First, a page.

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14th May 2021

Why are lung cancer stages important?

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Understanding the stage of lung cancer is an essential part of the lung cancer diagnosis journey. It gives doctors all the information they will need to decide what kind of treatment or surgery options will be available.

The stage of lung cancer determines the size of the lung cancer tumour, whether the lung cancer has spread to the lymph nodes, and if the lung cancer has spread to other parts of the body.

The lung scans, biopsies, and tests that a person goes through during diagnosis give doctors the information about the stage of the lung cancer. However, in some cases like Ruthra’s – the stage of lung cancer is determined after surgery.

It was only actually confirmed as lung cancer after my surgery. I’d had further tests before my surgery, but they were inconclusive, so I ended up going for surgery because of the location of where the mass was. It was after surgery that the doctors discovered stage 1 lung cancer

Ruthra Coventry – who underwent curative surgery aged 38

Lung cancer staging systems

A common way for doctors to establish the stage of non-small cell lung cancer is by using the TNM system. Which stands for Tumour, Node, Metastasis.

Doctors give each component a number, and the lower the numbers, the smaller or more contained the cancer is. (Eg, T1 N0 M0 would mean a small lung cancer that hasn’t spread)

Another way to stage lung cancer is by the number staging system. This separates lung cancers into four different stages.

  • – Stage 1 – the lung cancer is small and localised (the cancer hasn’t spread)
  • – Stages 2 and 3 – the lung cancer is bigger and may have spread into surrounding lymph nodes and tissues.
  • – Stage 4 – the lung cancer has spread to other parts of the body (metastasised)

Doctors use a two-stage classification for small cell lung cancer.

  • Limited stage – this describes lung cancer that is contained in one lung and some surrounding lymph nodes.
  • Extensive stage – the lung cancer has spread to other areas in the body.

Treatment variations

Everyone is different, and so is each case of lung cancer. When lung cancer treatment plans are being put together for an individual, their previous medical history will be considered, so that means two people who are living with the same stage lung cancer may be cared for and treated in different ways.

The aim of treatment will vary depending on the stage of lung cancer. Doctors may focus on limiting the lung cancer growth or reducing the size of the tumour. This is done using treatments such as radiotherapy, chemotherapy, or newer treatments such as immunotherapy and targeted therapies.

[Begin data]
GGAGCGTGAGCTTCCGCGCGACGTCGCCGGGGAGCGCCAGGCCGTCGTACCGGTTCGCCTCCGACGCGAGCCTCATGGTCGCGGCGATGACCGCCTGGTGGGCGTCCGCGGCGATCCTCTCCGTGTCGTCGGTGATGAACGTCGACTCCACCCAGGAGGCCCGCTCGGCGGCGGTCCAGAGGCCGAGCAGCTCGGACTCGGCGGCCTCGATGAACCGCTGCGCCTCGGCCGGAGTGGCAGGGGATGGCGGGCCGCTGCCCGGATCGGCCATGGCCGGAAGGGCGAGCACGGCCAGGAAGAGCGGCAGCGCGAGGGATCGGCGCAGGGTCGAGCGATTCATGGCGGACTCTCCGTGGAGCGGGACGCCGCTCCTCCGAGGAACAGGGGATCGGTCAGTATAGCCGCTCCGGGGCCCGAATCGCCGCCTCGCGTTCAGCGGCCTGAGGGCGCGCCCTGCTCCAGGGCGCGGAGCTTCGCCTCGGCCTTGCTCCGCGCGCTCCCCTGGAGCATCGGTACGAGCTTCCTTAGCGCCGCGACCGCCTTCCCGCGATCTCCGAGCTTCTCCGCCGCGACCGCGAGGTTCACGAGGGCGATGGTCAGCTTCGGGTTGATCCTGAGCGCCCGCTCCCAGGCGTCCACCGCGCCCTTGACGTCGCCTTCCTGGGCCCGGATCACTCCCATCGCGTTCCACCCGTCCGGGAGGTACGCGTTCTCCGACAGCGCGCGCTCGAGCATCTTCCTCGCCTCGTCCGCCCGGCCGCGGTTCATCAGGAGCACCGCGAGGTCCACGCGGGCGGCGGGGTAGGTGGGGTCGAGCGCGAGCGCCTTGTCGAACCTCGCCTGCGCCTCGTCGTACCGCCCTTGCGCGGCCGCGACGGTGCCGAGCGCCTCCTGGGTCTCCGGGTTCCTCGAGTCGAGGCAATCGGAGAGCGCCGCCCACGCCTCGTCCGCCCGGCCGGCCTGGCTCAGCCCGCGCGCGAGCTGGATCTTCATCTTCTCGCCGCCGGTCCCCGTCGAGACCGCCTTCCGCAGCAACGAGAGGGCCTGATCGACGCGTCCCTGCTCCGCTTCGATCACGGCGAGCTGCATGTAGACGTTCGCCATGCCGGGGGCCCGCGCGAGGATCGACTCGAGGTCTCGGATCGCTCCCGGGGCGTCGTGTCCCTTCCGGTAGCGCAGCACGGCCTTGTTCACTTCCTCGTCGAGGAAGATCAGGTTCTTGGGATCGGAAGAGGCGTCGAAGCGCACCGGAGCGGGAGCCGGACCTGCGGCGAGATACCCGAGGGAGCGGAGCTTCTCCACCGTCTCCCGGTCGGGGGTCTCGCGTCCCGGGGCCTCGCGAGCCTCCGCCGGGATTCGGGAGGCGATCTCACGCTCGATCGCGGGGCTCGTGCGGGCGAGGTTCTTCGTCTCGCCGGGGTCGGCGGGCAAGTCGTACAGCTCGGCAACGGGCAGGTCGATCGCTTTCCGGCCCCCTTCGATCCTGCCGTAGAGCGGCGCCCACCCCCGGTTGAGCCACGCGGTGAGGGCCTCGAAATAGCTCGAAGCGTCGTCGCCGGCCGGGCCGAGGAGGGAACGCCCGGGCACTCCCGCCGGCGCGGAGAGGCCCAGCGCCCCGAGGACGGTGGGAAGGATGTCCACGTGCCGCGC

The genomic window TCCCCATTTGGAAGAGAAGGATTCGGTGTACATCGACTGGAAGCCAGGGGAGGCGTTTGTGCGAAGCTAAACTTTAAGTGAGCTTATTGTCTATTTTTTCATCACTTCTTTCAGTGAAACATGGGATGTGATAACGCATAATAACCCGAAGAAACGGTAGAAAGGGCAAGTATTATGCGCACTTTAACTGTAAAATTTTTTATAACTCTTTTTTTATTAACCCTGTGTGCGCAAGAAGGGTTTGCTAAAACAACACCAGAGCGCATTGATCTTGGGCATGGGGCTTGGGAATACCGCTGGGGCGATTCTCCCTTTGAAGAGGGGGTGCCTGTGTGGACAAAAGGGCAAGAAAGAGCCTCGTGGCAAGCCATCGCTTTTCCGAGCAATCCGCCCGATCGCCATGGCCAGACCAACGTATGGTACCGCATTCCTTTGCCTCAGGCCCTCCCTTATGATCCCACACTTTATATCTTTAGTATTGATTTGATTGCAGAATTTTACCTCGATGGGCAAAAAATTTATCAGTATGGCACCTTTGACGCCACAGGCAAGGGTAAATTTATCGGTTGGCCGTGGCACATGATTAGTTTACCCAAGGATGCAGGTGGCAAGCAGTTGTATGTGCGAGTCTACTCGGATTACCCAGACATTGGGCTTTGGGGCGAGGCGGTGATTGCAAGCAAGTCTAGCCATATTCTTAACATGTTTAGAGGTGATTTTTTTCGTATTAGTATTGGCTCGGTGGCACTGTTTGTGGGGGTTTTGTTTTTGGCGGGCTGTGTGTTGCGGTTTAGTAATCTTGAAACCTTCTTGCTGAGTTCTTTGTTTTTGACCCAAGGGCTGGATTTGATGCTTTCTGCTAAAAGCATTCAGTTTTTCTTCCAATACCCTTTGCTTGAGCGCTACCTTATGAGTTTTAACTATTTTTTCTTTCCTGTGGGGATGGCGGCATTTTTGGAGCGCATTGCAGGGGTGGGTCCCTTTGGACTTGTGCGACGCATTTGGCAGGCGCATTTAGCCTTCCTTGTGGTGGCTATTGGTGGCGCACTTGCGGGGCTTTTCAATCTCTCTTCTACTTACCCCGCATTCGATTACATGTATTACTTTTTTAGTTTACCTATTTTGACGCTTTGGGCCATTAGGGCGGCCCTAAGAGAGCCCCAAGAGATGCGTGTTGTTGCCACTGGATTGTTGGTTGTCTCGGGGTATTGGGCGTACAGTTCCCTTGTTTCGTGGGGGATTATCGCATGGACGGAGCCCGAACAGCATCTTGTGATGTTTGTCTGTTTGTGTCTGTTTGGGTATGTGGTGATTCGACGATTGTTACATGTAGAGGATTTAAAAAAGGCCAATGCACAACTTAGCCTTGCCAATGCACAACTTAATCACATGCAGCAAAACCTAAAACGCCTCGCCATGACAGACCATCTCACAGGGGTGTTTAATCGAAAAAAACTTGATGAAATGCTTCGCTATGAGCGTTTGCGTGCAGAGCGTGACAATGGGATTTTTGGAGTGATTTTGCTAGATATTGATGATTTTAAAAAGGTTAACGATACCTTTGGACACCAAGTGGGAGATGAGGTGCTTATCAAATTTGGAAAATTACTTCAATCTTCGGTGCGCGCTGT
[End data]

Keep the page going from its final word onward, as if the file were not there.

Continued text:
Treatments for lung cancer have developed immensely over recent years, and if lung cancer is caught at an early stage like Andy’s was, curative intent treatment and surgery could be available.

When I was diagnosed with lung cancer my heart sank. I just thought lung cancer was one of the worst types of cancers and that there was no way through it. The doctor explained I had stage 2 non-small cell lung cancer and that there was curative intent treatment available

Andy Libby had a lobectomy after his lung cancer was found early

Late-stage lung cancer

The face of stage 4 lung cancer has changed a lot in recent years. Survival rates have increased, most notably, 10-year survival has now doubled.

Sadly, late-stage lung cancer is usually incurable, but advances in treatments which slow down the spread of lung cancer means that it can be treatable. These developments in treating late-stage lung cancer mean that symptoms can be managed, and people can live well with the disease.

I was told my lung cancer was inoperable and incurable. I went numb. But then they said the word ‘treatable’. My lung cancer was treatable, so I focused on that.

Anne Libby – who is living with stage 4 lung cancer

Anne was diagnosed with stage 4 lung cancer after experiencing fatigue, wheezing and weight loss. She has been treated with a combination chemotherapy and immunotherapy and is now being treated with maintenance chemotherapy.

Depending on your treatment, you will attend regular check-up scans to see if the treatment is working and your tumours are reduced, or if they remain stable.

I love hearing that word. Stable. When you get your latest scan results, and they say the word ‘Stable’ it’s a huge relief because you can get on with living for another three months before the next scan.

Anne is a keen runner and has been able to keep active throughout her treatments, completing several our virtual runs.

A lung cancer diagnosis can be a huge shock to the system. You may experience a variety of emotions including numbness, anger, helplessness, shock and fear. It is important to remember that it is normal to experience a range of emotions after receiving a diagnosis. Our Managing your Lung Cancer Diagnosis booklet provides support and advice about how to deal with a lung cancer diagnosis.